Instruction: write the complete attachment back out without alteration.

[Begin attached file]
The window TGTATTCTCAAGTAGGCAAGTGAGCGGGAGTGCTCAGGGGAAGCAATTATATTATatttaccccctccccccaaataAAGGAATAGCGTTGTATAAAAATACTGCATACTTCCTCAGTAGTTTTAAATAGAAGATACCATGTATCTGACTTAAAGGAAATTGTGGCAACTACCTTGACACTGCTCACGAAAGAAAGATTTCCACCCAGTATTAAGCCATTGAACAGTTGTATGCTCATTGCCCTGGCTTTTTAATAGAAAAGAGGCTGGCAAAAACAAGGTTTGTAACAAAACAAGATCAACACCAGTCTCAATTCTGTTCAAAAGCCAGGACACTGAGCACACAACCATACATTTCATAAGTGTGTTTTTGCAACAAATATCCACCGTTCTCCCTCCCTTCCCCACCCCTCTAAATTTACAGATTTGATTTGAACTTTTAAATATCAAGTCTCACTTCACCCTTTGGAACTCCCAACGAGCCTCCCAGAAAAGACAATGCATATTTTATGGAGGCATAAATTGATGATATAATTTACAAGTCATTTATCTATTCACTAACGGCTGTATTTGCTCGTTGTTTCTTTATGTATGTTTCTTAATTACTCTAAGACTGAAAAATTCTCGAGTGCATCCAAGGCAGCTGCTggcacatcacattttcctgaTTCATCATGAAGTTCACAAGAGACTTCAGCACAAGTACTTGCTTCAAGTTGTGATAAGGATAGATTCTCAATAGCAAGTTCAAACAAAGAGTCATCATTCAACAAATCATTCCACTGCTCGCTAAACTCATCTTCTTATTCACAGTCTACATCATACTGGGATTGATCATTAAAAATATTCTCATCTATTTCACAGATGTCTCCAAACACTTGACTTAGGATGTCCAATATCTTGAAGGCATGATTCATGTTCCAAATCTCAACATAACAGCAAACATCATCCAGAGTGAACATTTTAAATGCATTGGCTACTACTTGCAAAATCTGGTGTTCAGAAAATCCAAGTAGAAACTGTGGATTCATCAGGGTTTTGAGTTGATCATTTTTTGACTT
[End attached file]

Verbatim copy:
The window TGTATTCTCAAGTAGGCAAGTGAGCGGGAGTGCTCAGGGGAAGCAATTATATTATatttaccccctccccccaaataAAGGAATAGCGTTGTATAAAAATACTGCATACTTCCTCAGTAGTTTTAAATAGAAGATACCATGTATCTGACTTAAAGGAAATTGTGGCAACTACCTTGACACTGCTCACGAAAGAAAGATTTCCACCCAGTATTAAGCCATTGAACAGTTGTATGCTCATTGCCCTGGCTTTTTAATAGAAAAGAGGCTGGCAAAAACAAGGTTTGTAACAAAACAAGATCAACACCAGTCTCAATTCTGTTCAAAAGCCAGGACACTGAGCACACAACCATACATTTCATAAGTGTGTTTTTGCAACAAATATCCACCGTTCTCCCTCCCTTCCCCACCCCTCTAAATTTACAGATTTGATTTGAACTTTTAAATATCAAGTCTCACTTCACCCTTTGGAACTCCCAACGAGCCTCCCAGAAAAGACAATGCATATTTTATGGAGGCATAAATTGATGATATAATTTACAAGTCATTTATCTATTCACTAACGGCTGTATTTGCTCGTTGTTTCTTTATGTATGTTTCTTAATTACTCTAAGACTGAAAAATTCTCGAGTGCATCCAAGGCAGCTGCTggcacatcacattttcctgaTTCATCATGAAGTTCACAAGAGACTTCAGCACAAGTACTTGCTTCAAGTTGTGATAAGGATAGATTCTCAATAGCAAGTTCAAACAAAGAGTCATCATTCAACAAATCATTCCACTGCTCGCTAAACTCATCTTCTTATTCACAGTCTACATCATACTGGGATTGATCATTAAAAATATTCTCATCTATTTCACAGATGTCTCCAAACACTTGACTTAGGATGTCCAATATCTTGAAGGCATGATTCATGTTCCAAATCTCAACATAACAGCAAACATCATCCAGAGTGAACATTTTAAATGCATTGGCTACTACTTGCAAAATCTGGTGTTCAGAAAATCCAAGTAGAAACTGTGGATTCATCAGGGTTTTGAGTTGATCATTTTTTGACTT